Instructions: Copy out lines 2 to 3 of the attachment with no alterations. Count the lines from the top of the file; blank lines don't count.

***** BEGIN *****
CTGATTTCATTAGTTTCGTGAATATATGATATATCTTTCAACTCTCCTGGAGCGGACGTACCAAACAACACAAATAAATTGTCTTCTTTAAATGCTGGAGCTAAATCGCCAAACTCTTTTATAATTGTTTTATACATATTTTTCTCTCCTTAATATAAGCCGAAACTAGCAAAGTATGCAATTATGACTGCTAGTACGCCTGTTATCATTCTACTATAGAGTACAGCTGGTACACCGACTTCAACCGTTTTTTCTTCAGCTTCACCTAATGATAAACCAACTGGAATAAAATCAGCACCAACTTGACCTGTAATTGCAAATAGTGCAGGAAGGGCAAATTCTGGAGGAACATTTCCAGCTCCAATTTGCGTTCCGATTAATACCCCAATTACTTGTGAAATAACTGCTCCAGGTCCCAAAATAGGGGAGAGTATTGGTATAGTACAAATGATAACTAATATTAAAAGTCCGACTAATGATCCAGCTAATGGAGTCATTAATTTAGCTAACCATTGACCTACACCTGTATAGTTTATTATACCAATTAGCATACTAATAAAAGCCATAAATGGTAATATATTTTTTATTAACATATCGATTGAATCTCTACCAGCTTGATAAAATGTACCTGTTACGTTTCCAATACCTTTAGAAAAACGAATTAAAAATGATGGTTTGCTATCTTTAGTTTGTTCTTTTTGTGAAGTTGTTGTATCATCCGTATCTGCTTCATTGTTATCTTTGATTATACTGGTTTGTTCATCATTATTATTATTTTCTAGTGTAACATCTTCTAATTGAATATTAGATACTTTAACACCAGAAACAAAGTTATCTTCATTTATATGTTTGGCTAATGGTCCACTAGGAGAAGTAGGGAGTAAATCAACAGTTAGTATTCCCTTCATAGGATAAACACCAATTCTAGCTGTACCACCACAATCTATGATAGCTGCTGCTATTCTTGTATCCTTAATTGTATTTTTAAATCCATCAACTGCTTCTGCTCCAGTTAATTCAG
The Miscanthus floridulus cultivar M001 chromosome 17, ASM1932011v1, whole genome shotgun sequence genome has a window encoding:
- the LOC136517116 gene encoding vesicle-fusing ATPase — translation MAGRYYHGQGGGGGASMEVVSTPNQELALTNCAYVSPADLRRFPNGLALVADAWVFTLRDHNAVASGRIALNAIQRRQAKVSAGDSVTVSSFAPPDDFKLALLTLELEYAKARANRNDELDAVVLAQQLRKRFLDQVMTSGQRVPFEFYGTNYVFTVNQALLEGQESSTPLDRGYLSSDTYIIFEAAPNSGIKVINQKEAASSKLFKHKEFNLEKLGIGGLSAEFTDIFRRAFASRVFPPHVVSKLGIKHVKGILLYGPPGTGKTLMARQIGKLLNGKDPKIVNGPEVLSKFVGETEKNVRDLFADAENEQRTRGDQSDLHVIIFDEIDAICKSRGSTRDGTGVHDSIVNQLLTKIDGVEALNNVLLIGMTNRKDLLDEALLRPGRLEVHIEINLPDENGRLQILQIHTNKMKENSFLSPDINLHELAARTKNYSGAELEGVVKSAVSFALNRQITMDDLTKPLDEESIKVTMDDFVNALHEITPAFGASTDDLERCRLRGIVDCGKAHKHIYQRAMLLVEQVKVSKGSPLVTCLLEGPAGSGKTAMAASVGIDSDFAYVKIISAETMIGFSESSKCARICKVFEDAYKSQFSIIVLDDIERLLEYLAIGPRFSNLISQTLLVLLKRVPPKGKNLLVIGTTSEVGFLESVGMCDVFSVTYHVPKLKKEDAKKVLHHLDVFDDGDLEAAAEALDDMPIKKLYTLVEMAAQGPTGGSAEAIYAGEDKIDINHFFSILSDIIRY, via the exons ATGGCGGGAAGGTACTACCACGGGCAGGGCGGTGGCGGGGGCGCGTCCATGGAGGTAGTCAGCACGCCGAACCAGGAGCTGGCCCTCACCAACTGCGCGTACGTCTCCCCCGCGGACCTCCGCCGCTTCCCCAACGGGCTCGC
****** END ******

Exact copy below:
The Miscanthus floridulus cultivar M001 chromosome 17, ASM1932011v1, whole genome shotgun sequence genome has a window encoding:
- the LOC136517116 gene encoding vesicle-fusing ATPase — translation MAGRYYHGQGGGGGASMEVVSTPNQELALTNCAYVSPADLRRFPNGLALVADAWVFTLRDHNAVASGRIALNAIQRRQAKVSAGDSVTVSSFAPPDDFKLALLTLELEYAKARANRNDELDAVVLAQQLRKRFLDQVMTSGQRVPFEFYGTNYVFTVNQALLEGQESSTPLDRGYLSSDTYIIFEAAPNSGIKVINQKEAASSKLFKHKEFNLEKLGIGGLSAEFTDIFRRAFASRVFPPHVVSKLGIKHVKGILLYGPPGTGKTLMARQIGKLLNGKDPKIVNGPEVLSKFVGETEKNVRDLFADAENEQRTRGDQSDLHVIIFDEIDAICKSRGSTRDGTGVHDSIVNQLLTKIDGVEALNNVLLIGMTNRKDLLDEALLRPGRLEVHIEINLPDENGRLQILQIHTNKMKENSFLSPDINLHELAARTKNYSGAELEGVVKSAVSFALNRQITMDDLTKPLDEESIKVTMDDFVNALHEITPAFGASTDDLERCRLRGIVDCGKAHKHIYQRAMLLVEQVKVSKGSPLVTCLLEGPAGSGKTAMAASVGIDSDFAYVKIISAETMIGFSESSKCARICKVFEDAYKSQFSIIVLDDIERLLEYLAIGPRFSNLISQTLLVLLKRVPPKGKNLLVIGTTSEVGFLESVGMCDVFSVTYHVPKLKKEDAKKVLHHLDVFDDGDLEAAAEALDDMPIKKLYTLVEMAAQGPTGGSAEAIYAGEDKIDINHFFSILSDIIRY, via the exons ATGGCGGGAAGGTACTACCACGGGCAGGGCGGTGGCGGGGGCGCGTCCATGGAGGTAGTCAGCACGCCGAACCAGGAGCTGGCCCTCACCAACTGCGCGTACGTCTCCCCCGCGGACCTCCGCCGCTTCCCCAACGGGCTCGC